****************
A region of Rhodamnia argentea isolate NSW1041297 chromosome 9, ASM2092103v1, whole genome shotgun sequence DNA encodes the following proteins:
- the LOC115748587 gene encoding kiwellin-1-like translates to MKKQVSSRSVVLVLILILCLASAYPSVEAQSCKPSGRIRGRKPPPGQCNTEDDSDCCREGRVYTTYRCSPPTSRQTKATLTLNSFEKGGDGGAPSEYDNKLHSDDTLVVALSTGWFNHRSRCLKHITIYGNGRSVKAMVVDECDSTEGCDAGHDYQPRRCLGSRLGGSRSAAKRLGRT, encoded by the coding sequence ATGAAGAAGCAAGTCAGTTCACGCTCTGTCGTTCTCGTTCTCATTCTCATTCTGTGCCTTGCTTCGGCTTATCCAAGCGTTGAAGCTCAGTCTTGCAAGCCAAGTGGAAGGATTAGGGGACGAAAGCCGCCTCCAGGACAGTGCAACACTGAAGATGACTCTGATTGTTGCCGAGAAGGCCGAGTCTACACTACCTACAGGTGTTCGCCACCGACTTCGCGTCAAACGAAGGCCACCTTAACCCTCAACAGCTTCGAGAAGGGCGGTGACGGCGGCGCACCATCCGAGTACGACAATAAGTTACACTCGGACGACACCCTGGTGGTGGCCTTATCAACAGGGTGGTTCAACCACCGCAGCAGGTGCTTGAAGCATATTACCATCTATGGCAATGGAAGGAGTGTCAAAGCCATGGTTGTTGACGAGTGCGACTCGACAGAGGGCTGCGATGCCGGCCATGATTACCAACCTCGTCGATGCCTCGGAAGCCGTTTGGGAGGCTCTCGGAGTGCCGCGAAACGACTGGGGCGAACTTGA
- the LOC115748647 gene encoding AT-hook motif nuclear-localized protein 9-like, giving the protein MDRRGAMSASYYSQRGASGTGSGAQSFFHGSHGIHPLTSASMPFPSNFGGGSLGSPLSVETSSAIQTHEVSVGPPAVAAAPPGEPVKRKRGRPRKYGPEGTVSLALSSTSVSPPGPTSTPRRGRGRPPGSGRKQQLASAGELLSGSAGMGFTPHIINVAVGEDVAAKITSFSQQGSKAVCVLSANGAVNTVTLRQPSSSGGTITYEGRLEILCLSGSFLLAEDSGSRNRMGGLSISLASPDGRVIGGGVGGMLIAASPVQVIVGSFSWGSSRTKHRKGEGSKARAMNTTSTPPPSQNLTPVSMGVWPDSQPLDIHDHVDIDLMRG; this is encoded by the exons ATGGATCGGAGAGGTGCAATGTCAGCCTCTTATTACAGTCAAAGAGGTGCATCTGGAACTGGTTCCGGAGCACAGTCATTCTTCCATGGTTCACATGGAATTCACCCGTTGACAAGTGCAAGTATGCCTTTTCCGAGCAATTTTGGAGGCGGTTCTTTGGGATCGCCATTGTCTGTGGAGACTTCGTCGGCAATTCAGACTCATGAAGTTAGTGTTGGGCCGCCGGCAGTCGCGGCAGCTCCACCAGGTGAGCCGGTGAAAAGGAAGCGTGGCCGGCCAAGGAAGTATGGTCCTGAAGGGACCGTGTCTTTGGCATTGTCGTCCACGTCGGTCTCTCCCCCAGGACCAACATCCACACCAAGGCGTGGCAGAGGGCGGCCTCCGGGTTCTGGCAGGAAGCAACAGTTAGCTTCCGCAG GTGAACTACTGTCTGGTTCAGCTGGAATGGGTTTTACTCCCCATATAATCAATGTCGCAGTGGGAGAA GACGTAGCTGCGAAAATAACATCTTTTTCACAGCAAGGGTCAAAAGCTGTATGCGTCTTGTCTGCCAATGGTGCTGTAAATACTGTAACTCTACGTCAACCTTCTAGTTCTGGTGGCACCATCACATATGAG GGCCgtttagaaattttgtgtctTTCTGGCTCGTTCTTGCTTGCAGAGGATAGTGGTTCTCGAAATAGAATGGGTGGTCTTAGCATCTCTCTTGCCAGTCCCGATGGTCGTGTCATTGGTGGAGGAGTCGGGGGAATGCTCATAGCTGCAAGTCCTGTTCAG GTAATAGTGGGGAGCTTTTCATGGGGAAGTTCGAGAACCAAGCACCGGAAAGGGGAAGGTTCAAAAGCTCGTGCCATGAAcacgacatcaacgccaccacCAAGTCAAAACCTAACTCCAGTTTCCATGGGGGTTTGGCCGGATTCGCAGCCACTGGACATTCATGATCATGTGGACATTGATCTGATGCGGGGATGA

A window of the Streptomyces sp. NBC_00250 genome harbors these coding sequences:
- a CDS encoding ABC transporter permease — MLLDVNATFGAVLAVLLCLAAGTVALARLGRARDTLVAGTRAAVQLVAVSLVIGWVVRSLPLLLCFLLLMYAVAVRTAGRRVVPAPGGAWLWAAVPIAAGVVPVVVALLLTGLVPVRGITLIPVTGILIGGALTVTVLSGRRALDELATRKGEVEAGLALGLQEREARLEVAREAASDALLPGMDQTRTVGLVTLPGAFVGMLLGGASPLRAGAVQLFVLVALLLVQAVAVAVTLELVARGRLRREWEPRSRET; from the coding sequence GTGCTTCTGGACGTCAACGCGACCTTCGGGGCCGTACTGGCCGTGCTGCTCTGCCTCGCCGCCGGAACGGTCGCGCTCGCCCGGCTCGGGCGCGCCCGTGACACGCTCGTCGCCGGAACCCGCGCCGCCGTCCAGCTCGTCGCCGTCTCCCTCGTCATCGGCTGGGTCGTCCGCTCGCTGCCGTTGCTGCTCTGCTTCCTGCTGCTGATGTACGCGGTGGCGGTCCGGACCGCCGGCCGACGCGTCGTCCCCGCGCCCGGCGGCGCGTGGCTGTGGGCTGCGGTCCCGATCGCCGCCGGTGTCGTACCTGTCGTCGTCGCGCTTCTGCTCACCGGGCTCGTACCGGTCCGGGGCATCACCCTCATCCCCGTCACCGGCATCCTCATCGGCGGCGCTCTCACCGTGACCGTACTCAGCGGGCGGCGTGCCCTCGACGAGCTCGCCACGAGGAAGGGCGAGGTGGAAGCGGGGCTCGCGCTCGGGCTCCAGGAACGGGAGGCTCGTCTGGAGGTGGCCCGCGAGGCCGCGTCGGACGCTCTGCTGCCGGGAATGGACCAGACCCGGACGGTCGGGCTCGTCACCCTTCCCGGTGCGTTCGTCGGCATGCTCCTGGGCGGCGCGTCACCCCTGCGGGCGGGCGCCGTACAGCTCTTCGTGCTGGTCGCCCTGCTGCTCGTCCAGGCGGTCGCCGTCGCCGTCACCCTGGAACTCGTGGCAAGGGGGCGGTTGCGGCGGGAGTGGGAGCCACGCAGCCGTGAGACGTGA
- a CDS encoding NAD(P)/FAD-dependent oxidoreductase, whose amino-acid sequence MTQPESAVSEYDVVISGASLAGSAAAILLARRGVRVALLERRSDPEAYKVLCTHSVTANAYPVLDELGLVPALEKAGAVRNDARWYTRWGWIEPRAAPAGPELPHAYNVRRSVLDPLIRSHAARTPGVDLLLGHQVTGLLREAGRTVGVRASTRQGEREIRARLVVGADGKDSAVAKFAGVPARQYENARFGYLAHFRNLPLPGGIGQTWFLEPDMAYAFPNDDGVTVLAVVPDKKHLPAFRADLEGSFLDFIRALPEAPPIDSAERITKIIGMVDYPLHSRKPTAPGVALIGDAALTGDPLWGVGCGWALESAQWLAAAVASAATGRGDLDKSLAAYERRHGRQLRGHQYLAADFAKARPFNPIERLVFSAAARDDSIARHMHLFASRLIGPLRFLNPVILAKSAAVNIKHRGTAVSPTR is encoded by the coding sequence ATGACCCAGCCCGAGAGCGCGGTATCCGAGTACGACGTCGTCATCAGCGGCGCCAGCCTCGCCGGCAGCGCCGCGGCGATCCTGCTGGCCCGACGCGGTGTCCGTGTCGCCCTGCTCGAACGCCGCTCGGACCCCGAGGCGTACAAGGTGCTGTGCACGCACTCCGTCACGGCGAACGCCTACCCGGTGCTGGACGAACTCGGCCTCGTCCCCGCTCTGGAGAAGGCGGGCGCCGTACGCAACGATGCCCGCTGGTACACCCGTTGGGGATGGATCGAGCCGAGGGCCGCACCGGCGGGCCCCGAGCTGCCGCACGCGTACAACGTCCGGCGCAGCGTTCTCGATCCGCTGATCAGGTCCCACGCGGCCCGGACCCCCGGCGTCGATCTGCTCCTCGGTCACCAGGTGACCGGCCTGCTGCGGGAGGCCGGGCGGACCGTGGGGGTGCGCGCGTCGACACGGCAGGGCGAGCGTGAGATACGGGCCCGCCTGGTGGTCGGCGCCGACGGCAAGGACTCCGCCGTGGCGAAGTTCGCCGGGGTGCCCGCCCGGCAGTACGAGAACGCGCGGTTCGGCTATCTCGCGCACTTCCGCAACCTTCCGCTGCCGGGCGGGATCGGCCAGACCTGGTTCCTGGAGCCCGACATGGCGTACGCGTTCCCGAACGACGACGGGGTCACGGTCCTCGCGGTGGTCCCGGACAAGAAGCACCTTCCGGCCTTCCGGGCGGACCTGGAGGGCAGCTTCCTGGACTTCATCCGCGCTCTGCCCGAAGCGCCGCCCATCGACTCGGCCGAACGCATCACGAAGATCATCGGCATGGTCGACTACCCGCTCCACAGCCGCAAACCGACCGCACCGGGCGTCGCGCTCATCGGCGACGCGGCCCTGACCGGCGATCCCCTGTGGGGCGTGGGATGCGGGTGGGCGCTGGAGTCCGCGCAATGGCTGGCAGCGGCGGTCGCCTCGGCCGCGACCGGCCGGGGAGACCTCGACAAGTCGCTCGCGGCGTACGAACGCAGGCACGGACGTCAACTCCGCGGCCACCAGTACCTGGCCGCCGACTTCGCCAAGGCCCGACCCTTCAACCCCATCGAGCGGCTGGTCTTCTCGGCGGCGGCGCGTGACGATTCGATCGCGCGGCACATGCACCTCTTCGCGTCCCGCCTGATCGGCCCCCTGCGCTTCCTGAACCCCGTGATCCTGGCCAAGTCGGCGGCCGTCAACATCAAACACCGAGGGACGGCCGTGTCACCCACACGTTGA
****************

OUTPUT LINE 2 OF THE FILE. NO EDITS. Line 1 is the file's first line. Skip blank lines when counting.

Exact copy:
- the LOC115748587 gene encoding kiwellin-1-like translates to MKKQVSSRSVVLVLILILCLASAYPSVEAQSCKPSGRIRGRKPPPGQCNTEDDSDCCREGRVYTTYRCSPPTSRQTKATLTLNSFEKGGDGGAPSEYDNKLHSDDTLVVALSTGWFNHRSRCLKHITIYGNGRSVKAMVVDECDSTEGCDAGHDYQPRRCLGSRLGGSRSAAKRLGRT, encoded by the coding sequence ATGAAGAAGCAAGTCAGTTCACGCTCTGTCGTTCTCGTTCTCATTCTCATTCTGTGCCTTGCTTCGGCTTATCCAAGCGTTGAAGCTCAGTCTTGCAAGCCAAGTGGAAGGATTAGGGGACGAAAGCCGCCTCCAGGACAGTGCAACACTGAAGATGACTCTGATTGTTGCCGAGAAGGCCGAGTCTACACTACCTACAGGTGTTCGCCACCGACTTCGCGTCAAACGAAGGCCACCTTAACCCTCAACAGCTTCGAGAAGGGCGGTGACGGCGGCGCACCATCCGAGTACGACAATAAGTTACACTCGGACGACACCCTGGTGGTGGCCTTATCAACAGGGTGGTTCAACCACCGCAGCAGGTGCTTGAAGCATATTACCATCTATGGCAATGGAAGGAGTGTCAAAGCCATGGTTGTTGACGAGTGCGACTCGACAGAGGGCTGCGATGCCGGCCATGATTACCAACCTCGTCGATGCCTCGGAAGCCGTTTGGGAGGCTCTCGGAGTGCCGCGAAACGACTGGGGCGAACTTGA